Prepaid talk and text SIM + data-only SIM = the ultimate hacked plan?

Posted by amcink June 15, 2016 3 Comments 2639 views

Some phones allow you to insert not one but two SIM cards.

Typically targeted at the traveling set, these “dual-SIM” phones also come in very handy when you’re looking to hack your cell phone plan.

We’ve talked at some length about data-only cell phone plans. Paired with Fongo (which we’ve talked about at length too) a data-only plan lets you pare down your phone plan and gives some of the power back to you, the customer.

Dual SIM card slots let plan hackers take it a step further. In one SIM card slot, you’ve got your data-only SIM card. In the other, you’ve got whatever inexpensive pre-paid or talk and text plan most appeals to you. You get nationwide data coverage plus a better talk and text solution than a service like Fongo (or Hangouts or TextNow or What’s App) can provide.

See also: Canadian data-only plans compared

There really is no match for having a dedicated talk and text solution as part of the phone, as great as the phone and text as service solutions we’ve talked about can be.

How it works

This solution is Android-only. There are no dual-SIM iPhones.

Here’s the high-level how-to:

  1. Get a dual-SIM capable phone
  2. Get a data-only cell phone plan (often called a tablet plan)
  3. Get an inexpensive prepaid or postpaid talk and text only plan
  4. In the Android settings menu, select your tablet plan SIM as your primary data connection.
  5. In the same menu, assign voice and SMS to your talk and text only SIM.

Having a dedicated voice and text plan associated with your phone isn’t strictly necessary, but it’s definitely a nice to have. Plan hackers using a data-only plan and something like Fongo for calls and text messages miss out on the deep integration of voice and text into the phone experience.

With two SIM cards, one dedicated to voice and text and one just for data, you get the best of both worlds.

In other words, you will be able to do stuff like using Google Now to place a call or send a text, use the Bluetooth setup in your car properly and so on. Other benefits are more app-specific; an example of a frustration I’ve faced that would be fixed with a dual-SIM setup: Trying to communicate with an Uber driver that’s en route made more difficult because the app (understandably) only knows how to make a call or send a text from the native Android phone and messaging apps… which don’t work if you’ve gone strictly data-only.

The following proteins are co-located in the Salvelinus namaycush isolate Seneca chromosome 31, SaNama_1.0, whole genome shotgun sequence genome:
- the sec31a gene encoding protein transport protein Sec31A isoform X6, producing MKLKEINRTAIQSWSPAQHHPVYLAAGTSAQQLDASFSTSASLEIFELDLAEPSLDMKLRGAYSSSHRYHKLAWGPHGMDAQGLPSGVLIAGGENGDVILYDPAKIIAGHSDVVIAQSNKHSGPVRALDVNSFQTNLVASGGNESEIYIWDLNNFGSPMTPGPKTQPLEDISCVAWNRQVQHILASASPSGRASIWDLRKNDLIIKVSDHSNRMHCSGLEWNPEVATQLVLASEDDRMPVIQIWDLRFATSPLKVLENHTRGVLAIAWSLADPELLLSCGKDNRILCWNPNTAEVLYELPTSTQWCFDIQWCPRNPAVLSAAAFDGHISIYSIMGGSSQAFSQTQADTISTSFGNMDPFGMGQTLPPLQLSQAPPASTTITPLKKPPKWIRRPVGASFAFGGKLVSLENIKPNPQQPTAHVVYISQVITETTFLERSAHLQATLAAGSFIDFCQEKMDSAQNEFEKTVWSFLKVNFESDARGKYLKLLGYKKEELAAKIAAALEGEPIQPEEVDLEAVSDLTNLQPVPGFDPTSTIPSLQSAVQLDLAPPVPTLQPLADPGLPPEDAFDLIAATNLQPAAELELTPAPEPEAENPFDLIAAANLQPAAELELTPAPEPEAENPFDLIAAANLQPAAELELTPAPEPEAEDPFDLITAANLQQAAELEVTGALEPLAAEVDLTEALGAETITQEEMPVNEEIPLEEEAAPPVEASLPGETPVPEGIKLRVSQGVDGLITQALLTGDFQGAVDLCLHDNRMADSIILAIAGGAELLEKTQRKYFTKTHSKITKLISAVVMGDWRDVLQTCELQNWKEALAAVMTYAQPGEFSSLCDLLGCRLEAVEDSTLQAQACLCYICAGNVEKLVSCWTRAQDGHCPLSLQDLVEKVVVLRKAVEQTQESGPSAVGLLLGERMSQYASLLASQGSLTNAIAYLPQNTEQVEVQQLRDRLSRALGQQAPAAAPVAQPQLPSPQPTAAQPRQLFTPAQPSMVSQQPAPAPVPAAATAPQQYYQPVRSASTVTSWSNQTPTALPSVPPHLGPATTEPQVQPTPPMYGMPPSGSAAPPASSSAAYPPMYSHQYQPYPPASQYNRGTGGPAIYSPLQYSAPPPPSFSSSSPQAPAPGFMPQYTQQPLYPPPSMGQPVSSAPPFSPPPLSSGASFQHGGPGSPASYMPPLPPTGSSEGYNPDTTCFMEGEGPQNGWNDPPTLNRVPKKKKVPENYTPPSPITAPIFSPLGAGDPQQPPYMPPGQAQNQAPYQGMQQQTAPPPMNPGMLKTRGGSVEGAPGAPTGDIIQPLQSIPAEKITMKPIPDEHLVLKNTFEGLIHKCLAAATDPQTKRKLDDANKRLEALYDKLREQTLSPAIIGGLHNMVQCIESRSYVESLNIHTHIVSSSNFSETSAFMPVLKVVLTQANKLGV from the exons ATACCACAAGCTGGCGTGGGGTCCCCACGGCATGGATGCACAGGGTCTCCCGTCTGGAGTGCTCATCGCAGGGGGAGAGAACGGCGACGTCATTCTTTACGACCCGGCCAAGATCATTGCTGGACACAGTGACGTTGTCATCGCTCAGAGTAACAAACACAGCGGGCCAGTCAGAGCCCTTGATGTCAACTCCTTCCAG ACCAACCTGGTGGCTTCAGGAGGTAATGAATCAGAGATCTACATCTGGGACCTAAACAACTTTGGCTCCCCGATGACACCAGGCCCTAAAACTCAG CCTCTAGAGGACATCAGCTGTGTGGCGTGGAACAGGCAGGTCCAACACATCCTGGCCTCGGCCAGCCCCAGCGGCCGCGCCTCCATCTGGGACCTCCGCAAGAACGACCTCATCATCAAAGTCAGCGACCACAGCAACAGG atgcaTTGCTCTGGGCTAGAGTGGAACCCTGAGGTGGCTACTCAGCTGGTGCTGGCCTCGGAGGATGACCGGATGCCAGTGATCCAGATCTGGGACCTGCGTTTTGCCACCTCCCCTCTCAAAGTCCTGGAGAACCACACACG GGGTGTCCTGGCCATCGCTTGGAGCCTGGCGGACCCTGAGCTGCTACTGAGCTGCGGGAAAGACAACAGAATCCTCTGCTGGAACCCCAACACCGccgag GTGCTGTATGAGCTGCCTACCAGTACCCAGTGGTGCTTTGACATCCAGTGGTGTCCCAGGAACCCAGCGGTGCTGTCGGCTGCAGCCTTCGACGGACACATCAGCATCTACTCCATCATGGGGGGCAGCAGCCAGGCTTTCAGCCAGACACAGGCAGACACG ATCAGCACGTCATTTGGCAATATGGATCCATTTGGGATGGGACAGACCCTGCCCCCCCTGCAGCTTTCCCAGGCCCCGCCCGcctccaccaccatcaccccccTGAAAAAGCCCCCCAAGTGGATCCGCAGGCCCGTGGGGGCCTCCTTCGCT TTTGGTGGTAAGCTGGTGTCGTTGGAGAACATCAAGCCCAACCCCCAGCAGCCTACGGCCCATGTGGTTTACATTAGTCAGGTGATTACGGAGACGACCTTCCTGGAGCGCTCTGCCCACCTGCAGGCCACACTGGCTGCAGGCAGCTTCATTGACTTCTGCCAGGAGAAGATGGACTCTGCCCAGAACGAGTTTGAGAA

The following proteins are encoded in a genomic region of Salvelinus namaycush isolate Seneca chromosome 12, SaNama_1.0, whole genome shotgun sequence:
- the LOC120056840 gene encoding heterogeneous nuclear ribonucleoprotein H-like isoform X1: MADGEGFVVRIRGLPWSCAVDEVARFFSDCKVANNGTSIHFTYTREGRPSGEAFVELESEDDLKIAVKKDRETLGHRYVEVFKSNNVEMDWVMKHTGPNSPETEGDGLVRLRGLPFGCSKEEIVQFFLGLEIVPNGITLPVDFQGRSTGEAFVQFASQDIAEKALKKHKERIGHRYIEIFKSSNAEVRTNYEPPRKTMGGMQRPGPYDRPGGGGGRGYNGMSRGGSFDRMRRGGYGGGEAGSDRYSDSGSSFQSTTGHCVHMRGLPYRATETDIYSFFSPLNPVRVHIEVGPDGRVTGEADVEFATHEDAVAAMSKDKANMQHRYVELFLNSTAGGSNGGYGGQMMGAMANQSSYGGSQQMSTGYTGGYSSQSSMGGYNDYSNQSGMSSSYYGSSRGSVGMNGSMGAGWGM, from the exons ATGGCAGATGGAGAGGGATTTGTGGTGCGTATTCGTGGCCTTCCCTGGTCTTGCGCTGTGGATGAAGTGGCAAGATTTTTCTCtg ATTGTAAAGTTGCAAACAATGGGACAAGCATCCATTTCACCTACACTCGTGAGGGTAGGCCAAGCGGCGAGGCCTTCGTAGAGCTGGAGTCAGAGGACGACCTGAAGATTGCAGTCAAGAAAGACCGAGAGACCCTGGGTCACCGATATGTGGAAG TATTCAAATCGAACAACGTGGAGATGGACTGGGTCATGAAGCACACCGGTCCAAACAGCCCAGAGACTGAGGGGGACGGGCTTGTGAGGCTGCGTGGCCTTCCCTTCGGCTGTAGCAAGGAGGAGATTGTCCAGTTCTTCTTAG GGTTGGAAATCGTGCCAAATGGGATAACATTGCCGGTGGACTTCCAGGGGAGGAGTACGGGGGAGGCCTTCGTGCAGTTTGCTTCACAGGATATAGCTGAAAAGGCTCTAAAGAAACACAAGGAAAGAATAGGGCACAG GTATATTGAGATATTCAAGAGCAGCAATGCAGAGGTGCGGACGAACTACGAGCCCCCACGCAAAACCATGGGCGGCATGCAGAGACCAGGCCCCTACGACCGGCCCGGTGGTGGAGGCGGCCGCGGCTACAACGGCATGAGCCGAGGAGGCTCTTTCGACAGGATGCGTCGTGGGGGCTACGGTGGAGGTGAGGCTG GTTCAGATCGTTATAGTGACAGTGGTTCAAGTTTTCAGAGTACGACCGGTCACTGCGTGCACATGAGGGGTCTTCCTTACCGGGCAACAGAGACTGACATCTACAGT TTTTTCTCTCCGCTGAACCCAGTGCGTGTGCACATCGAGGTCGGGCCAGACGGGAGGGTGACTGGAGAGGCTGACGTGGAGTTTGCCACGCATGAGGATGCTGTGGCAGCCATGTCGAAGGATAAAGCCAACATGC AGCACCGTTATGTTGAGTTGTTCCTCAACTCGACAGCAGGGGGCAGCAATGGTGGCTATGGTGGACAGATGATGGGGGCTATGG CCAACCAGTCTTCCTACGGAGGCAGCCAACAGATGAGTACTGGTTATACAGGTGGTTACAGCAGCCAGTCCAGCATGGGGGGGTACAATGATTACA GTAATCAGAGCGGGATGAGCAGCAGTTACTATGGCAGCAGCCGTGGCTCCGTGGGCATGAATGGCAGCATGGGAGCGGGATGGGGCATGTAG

There are 3 Comments

  1. Pear
    - November 17, 2016
      -   Reply

    Just curious — since most smartphones support SIP/VOIP configurations — is it worthwhile to ditch the fongo app, and instead pay the one time $79 fee for the config file from Fongo?

    Guessing it’s not worth the effort but just curious to hear your thoughts

    • amcink
      - November 18, 2016
        -   Reply

      I’m not quite sure what the benefit would be, I confess. Deeper on-device integration than the app can offer? If I were going for an on-device SIP solution, I’d look at voip.ms instead. No SMS in that case though.

      I searched around the Fongo KB but I couldn’t find any reference to this $79 config file. Still, in my opinion, the config would have to offer up a lot of value to be worth $79. There’s a lot you can do for little or no cost with Fongo in the app.

  2. Jeremy
    - December 27, 2016
      -   Reply

    Fongo doesn’t support using your own SIP/ATA device. However, freephoneline.ca, which uses Fongo, does support using your own SIP/ATA. You have to buy the SIP credentials for $80.
    See https://www.freephoneline.ca/optionalServices# and click the red “VOIP Unlock Key” icon.
    I have Fongo Home Phone ($5/month) and I’m happy with it. I’m looking into cheaper options — such as Fongo with a data-only plan — for my cell phone, since my contract will end in a few months.

Write Your Comment